Remembrance Day recalls the sacrifices of those who served in the military, particularly those who lost their lives in the two large-scale conflicts that shaped the 20th century.
But “Lest we forget” is best applied to remembering the horrors of war, and avoiding them in the future. The ideal way to honour the veterans of past wars is to ensure their ranks are never increased.
That is perhaps too optimistic for a species with a long history of violence, conflict and imperialistic aspirations. Despite all we know, there’s still a sizable group of people who support the kind of power plays and warmongering that generates the smaller-scale conflicts perpetually brewing all over the planet, whether they be the work of petty, power-grubbing tyrants or larger powers still bent imperialism and meddling in the affairs of others.
Wars don’t typically happen in isolation. Those on a larger scale are the result of a host of other factors, from historical grievances to external aggression. Often there’s a build-up of military jingoism and propaganda flaming the fires of war. It’s a tactic that is still employed each and every day by leaders from Russia to North Korea, from China to the U.S., the latter being a textbook case of modern imperialism.
The key to avoiding wars, or at least reducing its likelihood, is an informed citizenry that recognizes the propaganda and refuses to buy into the worst kind of patriotic claptrap. Short of fending off an invasion of your home, there’s little reason for much of the military adventurism of the kind we see continually south of the border. And of which even Canada, certainly not a military superpower, gets mired in from time to time – include on that list the likes of Afghanistan and the missions in the confusing morass that is Syria today.
Recognizing the propaganda angle of much of the jingoism typically involves asking the basic question: who stands to gain? There are the arms manufacturers who profit outright, the same people who own many a politician through lobbying and financial donations. There’s the military itself, which extends its raison d’être. And there are the politicians who cling to or seek power on the back of “strong leadership,” recognizing that it’s much easier to stir up patriotic fervour than to, you know, do something of actual benefit to the majority of citizens.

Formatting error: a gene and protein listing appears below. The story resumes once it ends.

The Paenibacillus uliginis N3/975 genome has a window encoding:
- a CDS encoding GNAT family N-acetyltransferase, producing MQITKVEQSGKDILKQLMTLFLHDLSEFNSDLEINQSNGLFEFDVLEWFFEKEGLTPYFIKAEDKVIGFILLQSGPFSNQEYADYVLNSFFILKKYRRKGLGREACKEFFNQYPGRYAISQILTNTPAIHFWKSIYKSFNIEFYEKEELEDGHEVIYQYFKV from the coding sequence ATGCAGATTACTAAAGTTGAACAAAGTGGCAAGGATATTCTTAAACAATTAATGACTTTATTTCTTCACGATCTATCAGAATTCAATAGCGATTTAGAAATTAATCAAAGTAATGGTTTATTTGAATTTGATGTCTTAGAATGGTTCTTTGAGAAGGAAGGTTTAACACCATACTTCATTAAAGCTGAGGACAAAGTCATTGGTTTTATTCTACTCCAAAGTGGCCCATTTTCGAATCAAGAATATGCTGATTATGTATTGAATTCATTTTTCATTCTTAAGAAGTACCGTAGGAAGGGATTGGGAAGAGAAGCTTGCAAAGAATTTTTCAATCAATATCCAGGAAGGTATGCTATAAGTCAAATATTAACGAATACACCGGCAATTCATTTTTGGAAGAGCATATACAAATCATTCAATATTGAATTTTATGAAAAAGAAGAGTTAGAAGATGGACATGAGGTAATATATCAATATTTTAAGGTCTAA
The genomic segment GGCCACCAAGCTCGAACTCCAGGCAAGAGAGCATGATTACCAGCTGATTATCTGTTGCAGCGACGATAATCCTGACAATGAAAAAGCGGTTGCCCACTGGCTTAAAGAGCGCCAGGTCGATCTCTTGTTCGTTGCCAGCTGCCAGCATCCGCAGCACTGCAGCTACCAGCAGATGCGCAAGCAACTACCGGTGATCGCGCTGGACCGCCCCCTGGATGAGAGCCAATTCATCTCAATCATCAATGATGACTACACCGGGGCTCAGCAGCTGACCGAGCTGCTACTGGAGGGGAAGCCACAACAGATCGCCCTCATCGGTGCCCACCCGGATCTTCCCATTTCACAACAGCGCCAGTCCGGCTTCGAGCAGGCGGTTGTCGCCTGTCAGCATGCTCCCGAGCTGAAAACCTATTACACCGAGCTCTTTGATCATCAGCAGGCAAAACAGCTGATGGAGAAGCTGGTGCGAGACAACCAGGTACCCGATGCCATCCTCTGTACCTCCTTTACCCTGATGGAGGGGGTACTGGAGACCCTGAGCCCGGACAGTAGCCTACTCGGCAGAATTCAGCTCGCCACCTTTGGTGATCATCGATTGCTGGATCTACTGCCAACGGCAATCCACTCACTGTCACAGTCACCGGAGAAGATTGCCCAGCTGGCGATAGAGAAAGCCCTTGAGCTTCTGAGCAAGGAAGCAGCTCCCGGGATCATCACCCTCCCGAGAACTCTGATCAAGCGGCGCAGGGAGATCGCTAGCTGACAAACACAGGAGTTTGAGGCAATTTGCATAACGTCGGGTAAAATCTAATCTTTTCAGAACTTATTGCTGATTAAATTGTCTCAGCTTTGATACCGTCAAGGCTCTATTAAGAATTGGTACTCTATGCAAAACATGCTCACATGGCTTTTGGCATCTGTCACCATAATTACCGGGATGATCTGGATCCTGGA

Refusing to be caught up in all of that is easier said than done, especially during times of real crisis, no matter how the crisis was manufactured. Still, there’s much at stake if we continue down the current road, the massive amounts of wasted money the least of it as we head down the road to a police state and fascism.
It’s not like we couldn’t see the coming threats to our (now ersatz) democracy. Way back in 1961, Dwight Eisenhower spelled it out:
“In the councils of government, we must guard against the acquisition of unwarranted influence, whether sought or unsought, by the military-industrial complex. The potential for the disastrous rise of misplaced power exists, and will persist,” he said as he prepared to turn over the U.S. presidency to John F. Kennedy.
Eisenhower, a five-star general who led the D-Day invasion as Supreme Commander of the Allied Expeditionary Force, knew a thing or two about war, the military and its suppliers. He was also a Republican, but that was long before the GOP became the more corrupted of the two U.S. parties.
Another Republican, albeit nominal, Donald Trump, campaigned on removing the U.S. from military adventures overseas – Eisenhower, the first head of NATO, would not have approved of the isolationist rhetoric – and has fiddled at the margins in what is likely to make the situation worse. Moves such as pulling out of northern Syria and betraying the Kurds are what is likely to make Trump’s impeachment more likely, suggests writer Chris Hedges, who sees the U.S. heading down a road to tyranny thanks to the policies of the military establishment.
“Our democracy is not in peril – we do not live in a democracy. The image of our democracy is in peril. The deep state – the generals, bankers, corporatists, lobbyists, intelligence chiefs, government bureaucrats and technocrat – is intent on salvaging the brand,” he writes in a column this week, noting Trump’s blunder is in crossing this group, putting its profits at perceived risk.
“Trump committed political heresy when he dared to point out the folly of unchecked militarism. He will pay for it. The deep state intends to replace him with someone – perhaps Mike Pence, as morally and intellectually vacuous as Trump – who will do what he or she is told. This is the role of America’s executive: Personify and humanize the empire. Do so with pomp and dignity. Barack Obama – who speciously reinterpreted the 2001 Authorization for Use of Military Force to give the executive the right to assassinate anyone abroad, even a U.S. citizen, deemed to be a terrorist – excelled at the game.”
In that light, Remembrance Day becomes more than honouring those who paid the ultimate sacrifice in the last century. It’s also about heeding the message that vigilance is needed to avoid sliding into the kind of totalitarian morass that marked much of the 20th century and is on the rise again in the 21st.
The horrific great wars of the past are in some ways less likely to reoccur given today’s massively destructive weapons and geopolitical ties, but we also face greater threats to our freedoms, privacy and autonomy due to technology wielded by corporate greed and invasive, police-state governments, the very definition of fascism so many gave their lives to fight in the Second World War.